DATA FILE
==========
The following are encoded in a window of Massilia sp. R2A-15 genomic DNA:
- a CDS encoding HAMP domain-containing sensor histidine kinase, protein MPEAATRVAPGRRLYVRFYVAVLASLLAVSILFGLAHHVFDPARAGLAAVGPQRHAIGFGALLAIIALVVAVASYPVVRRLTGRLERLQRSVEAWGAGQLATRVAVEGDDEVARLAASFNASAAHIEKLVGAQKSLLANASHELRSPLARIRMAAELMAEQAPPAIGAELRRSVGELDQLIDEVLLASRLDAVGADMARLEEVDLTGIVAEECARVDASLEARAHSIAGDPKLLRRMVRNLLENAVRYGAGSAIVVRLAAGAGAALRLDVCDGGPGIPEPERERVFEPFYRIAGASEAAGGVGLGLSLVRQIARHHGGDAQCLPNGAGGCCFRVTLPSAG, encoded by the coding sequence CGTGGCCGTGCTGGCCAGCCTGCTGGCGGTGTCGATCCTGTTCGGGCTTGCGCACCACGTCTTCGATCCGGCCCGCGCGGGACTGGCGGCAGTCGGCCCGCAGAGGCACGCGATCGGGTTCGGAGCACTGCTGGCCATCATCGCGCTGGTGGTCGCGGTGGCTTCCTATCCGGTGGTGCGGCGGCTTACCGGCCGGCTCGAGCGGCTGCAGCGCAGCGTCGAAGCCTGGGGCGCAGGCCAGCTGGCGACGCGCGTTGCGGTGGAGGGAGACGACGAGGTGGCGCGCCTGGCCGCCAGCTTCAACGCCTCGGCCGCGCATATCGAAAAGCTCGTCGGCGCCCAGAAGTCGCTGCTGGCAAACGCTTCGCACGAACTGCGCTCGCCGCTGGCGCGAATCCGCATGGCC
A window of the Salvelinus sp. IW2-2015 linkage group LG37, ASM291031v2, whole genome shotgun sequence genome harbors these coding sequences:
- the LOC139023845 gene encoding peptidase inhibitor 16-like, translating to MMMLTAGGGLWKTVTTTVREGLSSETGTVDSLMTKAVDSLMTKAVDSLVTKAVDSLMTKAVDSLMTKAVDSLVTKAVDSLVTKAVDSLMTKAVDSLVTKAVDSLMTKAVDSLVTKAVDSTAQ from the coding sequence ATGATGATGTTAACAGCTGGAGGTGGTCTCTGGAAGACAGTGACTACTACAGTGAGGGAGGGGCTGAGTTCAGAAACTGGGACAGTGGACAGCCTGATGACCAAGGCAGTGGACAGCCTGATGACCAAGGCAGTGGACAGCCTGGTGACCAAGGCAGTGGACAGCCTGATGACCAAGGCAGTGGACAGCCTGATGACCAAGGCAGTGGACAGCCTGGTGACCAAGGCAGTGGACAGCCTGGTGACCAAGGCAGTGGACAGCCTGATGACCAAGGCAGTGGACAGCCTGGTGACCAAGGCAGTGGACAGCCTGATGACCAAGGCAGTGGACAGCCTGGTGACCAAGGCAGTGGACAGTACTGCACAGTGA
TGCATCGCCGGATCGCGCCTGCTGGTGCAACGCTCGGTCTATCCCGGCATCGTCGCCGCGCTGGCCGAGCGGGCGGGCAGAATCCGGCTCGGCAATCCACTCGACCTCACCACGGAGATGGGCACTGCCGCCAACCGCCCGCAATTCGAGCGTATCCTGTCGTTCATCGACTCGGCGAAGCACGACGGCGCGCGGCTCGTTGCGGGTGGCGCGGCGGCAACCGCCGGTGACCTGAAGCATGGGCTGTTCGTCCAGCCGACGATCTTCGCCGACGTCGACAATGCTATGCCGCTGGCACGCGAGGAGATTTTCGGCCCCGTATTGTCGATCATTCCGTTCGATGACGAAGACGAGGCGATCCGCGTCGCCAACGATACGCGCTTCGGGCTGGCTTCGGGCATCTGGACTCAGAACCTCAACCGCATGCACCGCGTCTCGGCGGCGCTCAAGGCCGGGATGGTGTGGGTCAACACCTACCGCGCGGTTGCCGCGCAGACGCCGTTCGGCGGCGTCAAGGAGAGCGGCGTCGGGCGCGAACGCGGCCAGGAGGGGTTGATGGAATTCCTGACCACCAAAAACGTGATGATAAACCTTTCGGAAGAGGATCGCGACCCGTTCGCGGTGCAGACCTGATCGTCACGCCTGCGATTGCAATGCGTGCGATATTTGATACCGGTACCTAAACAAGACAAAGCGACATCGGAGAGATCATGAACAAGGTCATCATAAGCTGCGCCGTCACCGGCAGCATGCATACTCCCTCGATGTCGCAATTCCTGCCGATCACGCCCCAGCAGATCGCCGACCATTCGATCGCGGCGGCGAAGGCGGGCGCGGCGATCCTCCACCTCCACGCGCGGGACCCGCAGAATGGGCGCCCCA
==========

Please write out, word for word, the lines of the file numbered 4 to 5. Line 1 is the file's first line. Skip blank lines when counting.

- the LOC139023845 gene encoding peptidase inhibitor 16-like, translating to MMMLTAGGGLWKTVTTTVREGLSSETGTVDSLMTKAVDSLMTKAVDSLVTKAVDSLMTKAVDSLMTKAVDSLVTKAVDSLVTKAVDSLMTKAVDSLVTKAVDSLMTKAVDSLVTKAVDSTAQ from the coding sequence ATGATGATGTTAACAGCTGGAGGTGGTCTCTGGAAGACAGTGACTACTACAGTGAGGGAGGGGCTGAGTTCAGAAACTGGGACAGTGGACAGCCTGATGACCAAGGCAGTGGACAGCCTGATGACCAAGGCAGTGGACAGCCTGGTGACCAAGGCAGTGGACAGCCTGATGACCAAGGCAGTGGACAGCCTGATGACCAAGGCAGTGGACAGCCTGGTGACCAAGGCAGTGGACAGCCTGGTGACCAAGGCAGTGGACAGCCTGATGACCAAGGCAGTGGACAGCCTGGTGACCAAGGCAGTGGACAGCCTGATGACCAAGGCAGTGGACAGCCTGGTGACCAAGGCAGTGGACAGTACTGCACAGTGA
TGCATCGCCGGATCGCGCCTGCTGGTGCAACGCTCGGTCTATCCCGGCATCGTCGCCGCGCTGGCCGAGCGGGCGGGCAGAATCCGGCTCGGCAATCCACTCGACCTCACCACGGAGATGGGCACTGCCGCCAACCGCCCGCAATTCGAGCGTATCCTGTCGTTCATCGACTCGGCGAAGCACGACGGCGCGCGGCTCGTTGCGGGTGGCGCGGCGGCAACCGCCGGTGACCTGAAGCATGGGCTGTTCGTCCAGCCGACGATCTTCGCCGACGTCGACAATGCTATGCCGCTGGCACGCGAGGAGATTTTCGGCCCCGTATTGTCGATCATTCCGTTCGATGACGAAGACGAGGCGATCCGCGTCGCCAACGATACGCGCTTCGGGCTGGCTTCGGGCATCTGGACTCAGAACCTCAACCGCATGCACCGCGTCTCGGCGGCGCTCAAGGCCGGGATGGTGTGGGTCAACACCTACCGCGCGGTTGCCGCGCAGACGCCGTTCGGCGGCGTCAAGGAGAGCGGCGTCGGGCGCGAACGCGGCCAGGAGGGGTTGATGGAATTCCTGACCACCAAAAACGTGATGATAAACCTTTCGGAAGAGGATCGCGACCCGTTCGCGGTGCAGACCTGATCGTCACGCCTGCGATTGCAATGCGTGCGATATTTGATACCGGTACCTAAACAAGACAAAGCGACATCGGAGAGATCATGAACAAGGTCATCATAAGCTGCGCCGTCACCGGCAGCATGCATACTCCCTCGATGTCGCAATTCCTGCCGATCACGCCCCAGCAGATCGCCGACCATTCGATCGCGGCGGCGAAGGCGGGCGCGGCGATCCTCCACCTCCACGCGCGGGACCCGCAGAATGGGCGCCCCA